Walk 23 Bull Crag Peninsula
    Walk 24 Cat Cairn, Lewis Burn and Lakeside Way (south)
    Walk 25 Kielder Forest and Lakeside Way (north)
    Walk 26 Deadwater Fell and Peel Fell
    Tyne Valley and National Park (south) including Hadrian’s Wall
    Walk 27 Heavenfield and Wall
    Walk 28 Hadrian's Wall and Greenlee Lough
    Walk 29 Vindolanda and Crag Lough
    Walk 30 Best of Hadrian’s Wall
    Walk 31 Haltwhistle and the South Tyne
    Walk 32 Hadrian's Wall Path and Thirlwall Castle
    North Pennines
    Walk 33 Allenmill Flues
    Walk 34 Above Allenheads
    Walk 35 Blanchland Moor
    Walk 36 Birkside Fell and Beldon Burn

    Appendix A Route summary table
    Appendix B Useful contacts

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    We are always grateful to readers for information about any discrepancies between a guidebook and the facts on the ground. If you would like to send some information to us then please use our contact form. They will be published here following review by the author(s).

  • Reviews
    Very well written by Vivienne with concise route descriptions and some stunning photographs throughout the 200 pages, this is a walking book to suit all ages and abilities.

    Northumberland is a county of a variety of scenic highlights and this has been well covered in this latest new walking guide by Vivienne Crow.

    This new book covers the best areas of Northumberland; the stunning coastline with its secluded beaches, the northern part of the county including the Cheviot Hills, Kielder Water and its surrounding forests, the area around Hadrian’s Wall and the North Pennines in the area south of the River Tyne around Blanchland and Allendale.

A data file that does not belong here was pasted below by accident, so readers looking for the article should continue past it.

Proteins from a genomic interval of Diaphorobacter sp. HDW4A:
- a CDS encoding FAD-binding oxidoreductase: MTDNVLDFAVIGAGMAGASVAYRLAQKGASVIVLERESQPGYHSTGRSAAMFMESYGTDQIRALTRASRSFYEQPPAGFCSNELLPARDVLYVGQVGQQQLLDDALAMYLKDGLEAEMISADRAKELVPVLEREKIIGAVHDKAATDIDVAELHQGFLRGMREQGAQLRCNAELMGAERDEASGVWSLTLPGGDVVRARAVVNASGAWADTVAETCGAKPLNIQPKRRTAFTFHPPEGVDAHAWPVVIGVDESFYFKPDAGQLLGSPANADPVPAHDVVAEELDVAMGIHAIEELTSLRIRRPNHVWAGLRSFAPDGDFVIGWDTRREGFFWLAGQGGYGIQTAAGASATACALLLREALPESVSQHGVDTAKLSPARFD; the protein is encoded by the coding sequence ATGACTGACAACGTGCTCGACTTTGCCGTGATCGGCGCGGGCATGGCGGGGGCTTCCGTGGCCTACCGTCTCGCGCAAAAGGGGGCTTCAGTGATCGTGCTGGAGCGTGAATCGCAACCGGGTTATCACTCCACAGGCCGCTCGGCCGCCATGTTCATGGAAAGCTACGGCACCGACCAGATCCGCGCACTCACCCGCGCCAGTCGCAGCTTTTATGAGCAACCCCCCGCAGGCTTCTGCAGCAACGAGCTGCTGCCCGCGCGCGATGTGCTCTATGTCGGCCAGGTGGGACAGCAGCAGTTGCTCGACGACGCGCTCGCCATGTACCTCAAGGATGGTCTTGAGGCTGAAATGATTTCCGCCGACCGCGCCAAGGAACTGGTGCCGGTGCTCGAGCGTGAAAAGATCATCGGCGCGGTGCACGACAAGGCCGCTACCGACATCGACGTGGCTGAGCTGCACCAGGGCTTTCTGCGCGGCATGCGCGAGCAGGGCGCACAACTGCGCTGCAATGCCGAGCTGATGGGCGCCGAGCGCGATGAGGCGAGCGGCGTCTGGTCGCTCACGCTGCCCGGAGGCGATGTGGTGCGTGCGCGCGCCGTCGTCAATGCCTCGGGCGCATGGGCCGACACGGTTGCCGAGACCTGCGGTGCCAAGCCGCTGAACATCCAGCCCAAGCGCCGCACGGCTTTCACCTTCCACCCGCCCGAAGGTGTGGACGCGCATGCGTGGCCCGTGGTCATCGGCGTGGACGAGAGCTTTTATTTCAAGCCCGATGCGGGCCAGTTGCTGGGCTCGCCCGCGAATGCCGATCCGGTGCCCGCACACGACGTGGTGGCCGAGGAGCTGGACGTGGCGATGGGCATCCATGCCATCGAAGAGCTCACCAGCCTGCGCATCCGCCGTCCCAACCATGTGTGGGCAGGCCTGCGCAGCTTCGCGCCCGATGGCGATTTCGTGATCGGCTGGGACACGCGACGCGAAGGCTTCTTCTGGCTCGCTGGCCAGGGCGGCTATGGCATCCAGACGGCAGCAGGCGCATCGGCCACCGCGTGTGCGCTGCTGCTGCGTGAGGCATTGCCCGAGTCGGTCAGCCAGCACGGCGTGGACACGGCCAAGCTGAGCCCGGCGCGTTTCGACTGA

The book contains a total of 36 walks ranging from 4 miles to 13½ miles. In the book the walks are also graded from one to five – easy to strenuous, based not just on distance and ascent but also on the type of terrain encountered on the walk.

    In a number of previous books by Cicerone one of my minor criticisms was that some of the walks were starting and finishing partway down a page and I am glad to see that in this book each walk starts at the top of a new page.

    In addition to the walks themselves, the book also contains chapters on Weather, Geology, Wildlife & Habitats, History, Places to stay, Public Transport, Maps, Waymarking and access, Access for Dogs and finally Clothing, Equipment and Safety.

    I have probably walked over a third of these walks whilst on holidays at Alnwick, Keilder, Gilsland and Haltwistle but that leaves me with probably a further twenty walks in this book still to tackle over the next few years.

    Very well written by Vivienne with concise route descriptions and some stunning photographs throughout the 200 pages, this is a walking book to suit all ages and abilities.

    John Burland

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Vivienne Crow

Vivienne is an award-winning freelance writer and photographer specialising in travel and the outdoors. A journalist since 1990, she abandoned the constraints of a desk job on regional newspapers in 2001 to go travelling. On her return to the UK, she decided to focus on the activities she loves the most – hill-walking, writing, travelling and photography. Based in north Cumbria, she has put her intimate knowledge of northern England to good use, writing more than a dozen popular walking guidebooks. She also contributes to a number of regional and national magazines, including several regular walking columns. Vivienne is a member of the Outdoor Writers and Photographers Guild.